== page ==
Politics

'There's grim pickings when listing what makes Britain great today'


It is the last thing any country with a scintilla of self-awareness would contemplate in the current climate.

But this is Johnson’s Britain so let’s ditch that criterion and welcome the update on the Festival of Brexit, which was proposed by Theresa May in 2018 “to showcase what makes our country great today”.

We may be failing to defeat an economy-smashing pandemic, losing free access to our biggest trading market and ripping up international laws, but we still want to show the world what an exciting future Britain has.

By reminding ourselves of patriotic festivals in 1851 and 1951. Oh dear. As Jim Bowen said to all losers on Bullseye: “Let’s have a look at what you could’ve won.”

This week organisers announced £100,000 grants to successful pitches, and I’m proposing an opening ceremony that celebrates where we are in history.

The Olympic Games in 2012 showcased Britain at its best

I’ve studied Danny Boyle’s 2012 Olympics extravaganza which celebrated the likes of the NHS, the Jarrow March, the Sex Pistols and the Windrush Generation so that I can do the opposite. Because that “Marxist tripe” as one right-winger put it is not the version of history Johnson’s cronies want for the 2022 Great Borexhibition. No, this is their vision…

To set the festival behind the White Cliffs of Dover, in one of the many giant no-deal lorry parks, and open with Nigel Farage reading lines from Kipling’s poem The White Man’s Burden.

Paying tribute to the glorious Victorian era, Jacob Rees-Mogg will recreate the chimney sweep roof scene from Mary Poppins with unemployed school leavers, while on a specially built beach, Mark Francois will re-stage D-Day with hundreds of Nazi extras perishing at his Territorial Army-trained hands.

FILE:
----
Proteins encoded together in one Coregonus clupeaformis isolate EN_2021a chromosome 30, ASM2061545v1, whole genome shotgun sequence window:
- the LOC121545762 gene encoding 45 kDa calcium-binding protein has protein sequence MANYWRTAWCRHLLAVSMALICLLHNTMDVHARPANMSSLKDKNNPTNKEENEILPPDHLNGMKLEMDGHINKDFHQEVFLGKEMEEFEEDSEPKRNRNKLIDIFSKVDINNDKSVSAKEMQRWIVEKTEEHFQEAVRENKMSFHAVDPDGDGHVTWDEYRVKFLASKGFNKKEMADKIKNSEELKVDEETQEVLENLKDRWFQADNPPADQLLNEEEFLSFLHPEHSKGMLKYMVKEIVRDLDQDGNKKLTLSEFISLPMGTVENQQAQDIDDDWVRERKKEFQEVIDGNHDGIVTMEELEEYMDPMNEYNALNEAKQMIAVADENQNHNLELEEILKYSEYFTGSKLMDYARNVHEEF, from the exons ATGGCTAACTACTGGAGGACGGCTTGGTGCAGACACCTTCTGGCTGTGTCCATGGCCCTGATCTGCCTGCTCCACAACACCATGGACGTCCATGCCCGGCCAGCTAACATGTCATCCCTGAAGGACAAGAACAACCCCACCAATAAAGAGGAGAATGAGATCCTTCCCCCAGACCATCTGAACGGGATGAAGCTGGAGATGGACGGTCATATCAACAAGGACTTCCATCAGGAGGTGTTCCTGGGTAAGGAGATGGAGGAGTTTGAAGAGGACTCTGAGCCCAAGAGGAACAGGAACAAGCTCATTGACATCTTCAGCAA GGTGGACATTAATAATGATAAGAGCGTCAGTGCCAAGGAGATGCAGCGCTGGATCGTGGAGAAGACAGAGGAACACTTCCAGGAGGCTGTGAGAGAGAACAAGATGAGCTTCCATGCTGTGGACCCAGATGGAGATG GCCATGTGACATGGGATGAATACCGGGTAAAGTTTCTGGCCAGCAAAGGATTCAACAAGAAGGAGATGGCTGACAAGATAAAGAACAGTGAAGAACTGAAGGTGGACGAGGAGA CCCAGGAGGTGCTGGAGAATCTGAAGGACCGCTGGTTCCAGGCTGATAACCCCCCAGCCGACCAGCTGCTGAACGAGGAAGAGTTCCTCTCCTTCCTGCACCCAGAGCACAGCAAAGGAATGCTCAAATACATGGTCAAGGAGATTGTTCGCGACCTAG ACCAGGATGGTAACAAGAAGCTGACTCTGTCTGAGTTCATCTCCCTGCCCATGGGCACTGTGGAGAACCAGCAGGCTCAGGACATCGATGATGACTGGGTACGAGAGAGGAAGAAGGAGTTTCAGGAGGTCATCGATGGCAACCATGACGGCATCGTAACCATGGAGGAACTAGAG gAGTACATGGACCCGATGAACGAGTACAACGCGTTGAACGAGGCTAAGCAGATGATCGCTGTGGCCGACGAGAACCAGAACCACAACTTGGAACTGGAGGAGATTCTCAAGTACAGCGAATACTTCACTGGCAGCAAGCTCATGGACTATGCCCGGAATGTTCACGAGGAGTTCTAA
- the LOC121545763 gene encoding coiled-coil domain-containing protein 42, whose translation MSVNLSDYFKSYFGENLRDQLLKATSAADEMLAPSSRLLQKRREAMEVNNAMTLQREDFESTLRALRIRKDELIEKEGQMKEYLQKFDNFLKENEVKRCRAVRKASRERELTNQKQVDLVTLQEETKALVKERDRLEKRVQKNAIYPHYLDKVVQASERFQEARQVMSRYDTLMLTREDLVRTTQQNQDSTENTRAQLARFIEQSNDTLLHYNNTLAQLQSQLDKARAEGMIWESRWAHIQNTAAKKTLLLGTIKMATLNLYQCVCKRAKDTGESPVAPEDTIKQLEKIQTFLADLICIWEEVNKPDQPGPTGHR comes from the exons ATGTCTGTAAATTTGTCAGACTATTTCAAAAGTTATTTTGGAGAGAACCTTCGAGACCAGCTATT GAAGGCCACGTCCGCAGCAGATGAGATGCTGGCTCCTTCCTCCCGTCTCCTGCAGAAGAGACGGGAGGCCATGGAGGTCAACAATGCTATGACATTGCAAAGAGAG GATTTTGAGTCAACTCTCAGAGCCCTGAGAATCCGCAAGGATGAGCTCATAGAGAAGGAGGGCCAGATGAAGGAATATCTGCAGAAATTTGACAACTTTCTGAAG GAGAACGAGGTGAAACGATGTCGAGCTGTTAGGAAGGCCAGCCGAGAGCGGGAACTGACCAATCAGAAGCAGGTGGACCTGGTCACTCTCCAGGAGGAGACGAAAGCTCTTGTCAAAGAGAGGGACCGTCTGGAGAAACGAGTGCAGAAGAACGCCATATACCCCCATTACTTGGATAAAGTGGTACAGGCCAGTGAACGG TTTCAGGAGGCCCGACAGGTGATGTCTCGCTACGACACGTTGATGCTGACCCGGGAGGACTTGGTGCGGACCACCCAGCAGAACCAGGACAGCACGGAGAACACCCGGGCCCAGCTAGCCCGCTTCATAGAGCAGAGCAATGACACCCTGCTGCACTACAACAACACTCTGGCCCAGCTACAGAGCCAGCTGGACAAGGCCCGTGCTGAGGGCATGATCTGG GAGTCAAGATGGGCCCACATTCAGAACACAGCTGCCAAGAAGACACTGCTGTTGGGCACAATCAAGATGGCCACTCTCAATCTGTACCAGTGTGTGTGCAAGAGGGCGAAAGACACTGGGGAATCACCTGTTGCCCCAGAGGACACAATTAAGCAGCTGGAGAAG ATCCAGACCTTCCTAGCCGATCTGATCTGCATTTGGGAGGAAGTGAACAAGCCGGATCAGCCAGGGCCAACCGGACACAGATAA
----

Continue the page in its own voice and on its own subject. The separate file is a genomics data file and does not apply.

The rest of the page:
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We’ll celebrate the slave trade under a “Rich Georgian Lives Matter” banner, our invention of the concentration camp during the Boer War and the Amritsar Massacre.

We’ll have a virtual tour round Britain’s once-proud cities, where you can interact with families queuing at food banks, marvel at the boarded-up shops and the homeless hordes sleeping in the doorways and peruse libraries turned into Wetherspoons pubs.

Food stalls will sell similar fare to the 1951 exhibition, not as a kitsch tribute but because in two years we’ll all be back on rations.

There will be imperial measures of scrumpy on tap and Liz Truss will run a Buy British Cheese stall, bellowing “that is a disgrace” if you ask for Camembert.

We’ll see a drive-past of Triumph motorbikes and Morris Minors, and marching kids holding Meccano toys and eating Spangles. Musically there will be a Vera Lynn hologram, Mike Read belting out UK Calypso and Gary Barlow doing a Beatles tribute act with songs like Taxman and You’ve Got To Hide Your Lolly Away. And, of course, we’ll celebrate true British humour, with Jim Davidson doing Chalky White impressions for the black dignitaries.

There will be games such as Pin the Blame on the Migrant, a shooting gallery where you win a free TV licence for hitting Gary Lineker or Emily Maitlis, and Grandma’s Footsteps, where you dress up as Margaret Thatcher and stamp on the poor.

And the big finale will see Donald Trump descend from Air Force One on a throne, tossing out chlorinated chicken as Boris Johnson and Matt Hancock crawl towards him delivering models of NHS hospitals with dollar price tags on.

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I think I’m on to a winner, folks.





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